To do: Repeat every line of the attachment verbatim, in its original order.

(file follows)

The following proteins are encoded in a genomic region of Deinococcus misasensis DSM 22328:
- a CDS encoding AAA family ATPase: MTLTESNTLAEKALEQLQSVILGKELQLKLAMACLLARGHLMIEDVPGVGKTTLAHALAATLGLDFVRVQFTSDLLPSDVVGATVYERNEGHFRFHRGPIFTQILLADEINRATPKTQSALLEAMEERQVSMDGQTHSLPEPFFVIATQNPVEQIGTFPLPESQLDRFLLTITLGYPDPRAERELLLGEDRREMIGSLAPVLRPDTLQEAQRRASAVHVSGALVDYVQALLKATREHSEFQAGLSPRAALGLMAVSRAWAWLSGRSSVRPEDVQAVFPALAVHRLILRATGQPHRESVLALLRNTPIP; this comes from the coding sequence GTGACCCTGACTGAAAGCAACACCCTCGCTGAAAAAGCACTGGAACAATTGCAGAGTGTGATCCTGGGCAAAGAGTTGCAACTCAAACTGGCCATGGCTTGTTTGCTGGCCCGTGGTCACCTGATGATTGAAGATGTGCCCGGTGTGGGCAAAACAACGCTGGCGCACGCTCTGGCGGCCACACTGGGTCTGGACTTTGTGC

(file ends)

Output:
The following proteins are encoded in a genomic region of Deinococcus misasensis DSM 22328:
- a CDS encoding AAA family ATPase: MTLTESNTLAEKALEQLQSVILGKELQLKLAMACLLARGHLMIEDVPGVGKTTLAHALAATLGLDFVRVQFTSDLLPSDVVGATVYERNEGHFRFHRGPIFTQILLADEINRATPKTQSALLEAMEERQVSMDGQTHSLPEPFFVIATQNPVEQIGTFPLPESQLDRFLLTITLGYPDPRAERELLLGEDRREMIGSLAPVLRPDTLQEAQRRASAVHVSGALVDYVQALLKATREHSEFQAGLSPRAALGLMAVSRAWAWLSGRSSVRPEDVQAVFPALAVHRLILRATGQPHRESVLALLRNTPIP; this comes from the coding sequence GTGACCCTGACTGAAAGCAACACCCTCGCTGAAAAAGCACTGGAACAATTGCAGAGTGTGATCCTGGGCAAAGAGTTGCAACTCAAACTGGCCATGGCTTGTTTGCTGGCCCGTGGTCACCTGATGATTGAAGATGTGCCCGGTGTGGGCAAAACAACGCTGGCGCACGCTCTGGCGGCCACACTGGGTCTGGACTTTGTGC